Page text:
Without actually going there, it’s hard to get any kind of proper perspective on a cave that boasts a single chamber 5km long, 200m high and 150m wide.
But here’s some stunning pics and footage which is the result of a combination of a couple of modern miracles – drone camera tech and the discovery of the massive cave Hang Son Doong in Vietnam, which only came to the world’s attention in 2009.
Photographer Ryan Deboodt has been posting some incredible images of caves he’s explored for a bit over a year now on Instagram and Facebook. His first shoot in Hang Son Doong was in December, 2013, but at the end of January this year, he added a quadcopter and a GoPro Hero to his armory.
He kindly let us run a few stills and the footage, starting with the entrance to Hang Son Doong, located in jungle near the Laos-Vietnam border.
It was thought to have been first discovered by local man Hồ-Khanh in 1991.
The cave is so huge it even hosts its own microclimate:
It’s an 80m rappel just to get in, for starters.
You could fit a 40-storey building in the main chamber. That’s just one reason why you have to book several months in advance and cough up in the vicinity of $4000 to get a spot. (Deboodt said Oxalis Adventure helped arrange all the permissions and logistics for him to get into the cave for the shoot.)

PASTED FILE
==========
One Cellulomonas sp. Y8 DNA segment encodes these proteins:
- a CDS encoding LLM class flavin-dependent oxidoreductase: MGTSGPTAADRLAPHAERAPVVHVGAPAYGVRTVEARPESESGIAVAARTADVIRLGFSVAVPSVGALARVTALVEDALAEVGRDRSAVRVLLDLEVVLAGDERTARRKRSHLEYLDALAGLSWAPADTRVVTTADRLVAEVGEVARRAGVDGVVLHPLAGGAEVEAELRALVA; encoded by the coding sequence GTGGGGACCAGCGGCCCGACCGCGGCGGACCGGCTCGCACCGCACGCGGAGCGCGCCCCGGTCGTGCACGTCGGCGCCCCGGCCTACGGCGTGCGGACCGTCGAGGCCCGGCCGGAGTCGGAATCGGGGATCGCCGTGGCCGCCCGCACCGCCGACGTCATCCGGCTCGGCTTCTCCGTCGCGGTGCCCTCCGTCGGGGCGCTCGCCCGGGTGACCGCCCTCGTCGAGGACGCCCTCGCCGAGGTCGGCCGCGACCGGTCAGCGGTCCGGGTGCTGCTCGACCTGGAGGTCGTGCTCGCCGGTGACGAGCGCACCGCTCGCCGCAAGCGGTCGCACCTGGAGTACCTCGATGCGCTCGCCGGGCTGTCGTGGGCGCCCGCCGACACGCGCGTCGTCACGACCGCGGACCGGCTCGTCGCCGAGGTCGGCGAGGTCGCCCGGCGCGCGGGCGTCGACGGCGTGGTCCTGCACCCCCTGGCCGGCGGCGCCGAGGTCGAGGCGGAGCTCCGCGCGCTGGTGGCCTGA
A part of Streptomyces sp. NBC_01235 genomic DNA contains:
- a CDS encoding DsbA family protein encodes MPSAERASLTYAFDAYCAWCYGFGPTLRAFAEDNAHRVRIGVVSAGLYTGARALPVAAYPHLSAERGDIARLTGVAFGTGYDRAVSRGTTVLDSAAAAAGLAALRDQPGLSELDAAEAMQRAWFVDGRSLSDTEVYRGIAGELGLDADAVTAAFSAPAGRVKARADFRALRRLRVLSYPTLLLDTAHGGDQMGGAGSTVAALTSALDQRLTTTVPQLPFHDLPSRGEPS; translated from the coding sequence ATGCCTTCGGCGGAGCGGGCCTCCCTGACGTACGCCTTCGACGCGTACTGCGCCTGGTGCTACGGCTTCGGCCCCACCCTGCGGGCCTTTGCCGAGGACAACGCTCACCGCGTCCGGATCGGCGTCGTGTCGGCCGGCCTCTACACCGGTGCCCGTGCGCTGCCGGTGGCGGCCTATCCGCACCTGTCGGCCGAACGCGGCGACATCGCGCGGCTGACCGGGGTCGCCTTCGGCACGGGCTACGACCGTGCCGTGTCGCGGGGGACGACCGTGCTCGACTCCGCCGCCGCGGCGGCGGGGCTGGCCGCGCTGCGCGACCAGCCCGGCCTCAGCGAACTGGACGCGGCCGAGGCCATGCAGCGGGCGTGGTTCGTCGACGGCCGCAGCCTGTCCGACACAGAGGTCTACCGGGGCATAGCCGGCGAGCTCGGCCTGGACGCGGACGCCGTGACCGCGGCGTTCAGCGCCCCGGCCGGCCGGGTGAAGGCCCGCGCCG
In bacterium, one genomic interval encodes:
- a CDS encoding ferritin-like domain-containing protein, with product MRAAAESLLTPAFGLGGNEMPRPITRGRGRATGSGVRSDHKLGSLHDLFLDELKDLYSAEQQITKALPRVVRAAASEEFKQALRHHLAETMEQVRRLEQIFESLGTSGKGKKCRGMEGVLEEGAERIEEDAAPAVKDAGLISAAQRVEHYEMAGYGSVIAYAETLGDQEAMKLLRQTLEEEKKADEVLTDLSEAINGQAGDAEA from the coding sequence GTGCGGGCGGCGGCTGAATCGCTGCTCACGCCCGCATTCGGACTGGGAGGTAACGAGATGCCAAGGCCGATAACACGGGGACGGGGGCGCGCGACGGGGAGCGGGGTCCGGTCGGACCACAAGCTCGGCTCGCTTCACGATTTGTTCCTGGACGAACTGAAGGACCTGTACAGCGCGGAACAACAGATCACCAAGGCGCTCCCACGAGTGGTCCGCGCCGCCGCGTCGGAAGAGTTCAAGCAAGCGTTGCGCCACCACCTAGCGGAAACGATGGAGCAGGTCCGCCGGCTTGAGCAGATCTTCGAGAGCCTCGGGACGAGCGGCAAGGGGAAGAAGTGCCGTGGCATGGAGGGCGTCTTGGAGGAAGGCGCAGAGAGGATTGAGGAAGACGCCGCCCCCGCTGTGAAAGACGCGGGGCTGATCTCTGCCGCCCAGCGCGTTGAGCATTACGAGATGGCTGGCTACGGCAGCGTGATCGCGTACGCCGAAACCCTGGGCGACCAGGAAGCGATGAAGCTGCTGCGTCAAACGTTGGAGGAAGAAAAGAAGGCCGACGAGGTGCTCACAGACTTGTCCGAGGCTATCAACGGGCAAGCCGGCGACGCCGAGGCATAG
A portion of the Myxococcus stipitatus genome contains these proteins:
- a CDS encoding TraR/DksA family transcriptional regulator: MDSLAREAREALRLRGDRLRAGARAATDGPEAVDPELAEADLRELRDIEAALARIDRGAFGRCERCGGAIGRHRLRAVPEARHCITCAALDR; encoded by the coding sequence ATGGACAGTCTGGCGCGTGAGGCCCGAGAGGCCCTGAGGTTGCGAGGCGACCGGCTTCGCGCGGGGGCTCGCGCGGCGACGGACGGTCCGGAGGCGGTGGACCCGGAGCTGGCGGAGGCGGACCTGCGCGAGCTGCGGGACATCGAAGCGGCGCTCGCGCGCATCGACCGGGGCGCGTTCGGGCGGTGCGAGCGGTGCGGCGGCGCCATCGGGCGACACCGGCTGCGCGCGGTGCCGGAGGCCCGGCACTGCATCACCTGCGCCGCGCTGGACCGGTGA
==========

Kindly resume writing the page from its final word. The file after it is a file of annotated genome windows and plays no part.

There’s entire new species of plants, monkeys, birds and flying foxes in here.
Deboodt was using a Canon 6D with a Canon 16-35mm f/4 lens, a DJI Phantom 2 drone and a GoPro Hero 4 Black.
“The original goal of the trip was to collect three timelapse cameras that I had left in the caves for the past six months to document the flooding (which unfortunately didn’t happen this year, will try again next year),” he says.
“I decided pretty last minute to take the drone in to try and capture some unique footage of the cave.”
He succeeded. Here’s the full drone footage he took near the entrance and the first and second skylights which are 2.5km and 3.5km inside the cave.